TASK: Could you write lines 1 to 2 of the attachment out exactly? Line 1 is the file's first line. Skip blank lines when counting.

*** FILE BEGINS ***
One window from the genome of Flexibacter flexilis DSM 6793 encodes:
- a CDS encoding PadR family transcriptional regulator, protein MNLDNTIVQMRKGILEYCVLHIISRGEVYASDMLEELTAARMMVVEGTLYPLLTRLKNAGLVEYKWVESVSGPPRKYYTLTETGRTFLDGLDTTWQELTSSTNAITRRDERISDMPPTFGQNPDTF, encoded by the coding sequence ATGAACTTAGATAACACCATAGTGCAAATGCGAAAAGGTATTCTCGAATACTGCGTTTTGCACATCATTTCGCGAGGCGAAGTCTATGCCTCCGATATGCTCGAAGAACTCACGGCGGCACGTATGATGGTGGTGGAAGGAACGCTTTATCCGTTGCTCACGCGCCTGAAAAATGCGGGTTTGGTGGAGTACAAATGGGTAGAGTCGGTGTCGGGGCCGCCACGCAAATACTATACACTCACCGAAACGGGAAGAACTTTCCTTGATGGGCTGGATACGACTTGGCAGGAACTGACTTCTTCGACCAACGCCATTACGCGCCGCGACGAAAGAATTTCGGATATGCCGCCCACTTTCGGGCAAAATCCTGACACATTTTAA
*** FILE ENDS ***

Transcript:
One window from the genome of Flexibacter flexilis DSM 6793 encodes:
- a CDS encoding PadR family transcriptional regulator, protein MNLDNTIVQMRKGILEYCVLHIISRGEVYASDMLEELTAARMMVVEGTLYPLLTRLKNAGLVEYKWVESVSGPPRKYYTLTETGRTFLDGLDTTWQELTSSTNAITRRDERISDMPPTFGQNPDTF, encoded by the coding sequence ATGAACTTAGATAACACCATAGTGCAAATGCGAAAAGGTATTCTCGAATACTGCGTTTTGCACATCATTTCGCGAGGCGAAGTCTATGCCTCCGATATGCTCGAAGAACTCACGGCGGCACGTATGATGGTGGTGGAAGGAACGCTTTATCCGTTGCTCACGCGCCTGAAAAATGCGGGTTTGGTGGAGTACAAATGGGTAGAGTCGGTGTCGGGGCCGCCACGCAAATACTATACACTCACCGAAACGGGAAGAACTTTCCTTGATGGGCTGGATACGACTTGGCAGGAACTGACTTCTTCGACCAACGCCATTACGCGCCGCGACGAAAGAATTTCGGATATGCCGCCCACTTTCGGGCAAAATCCTGACACATTTTAA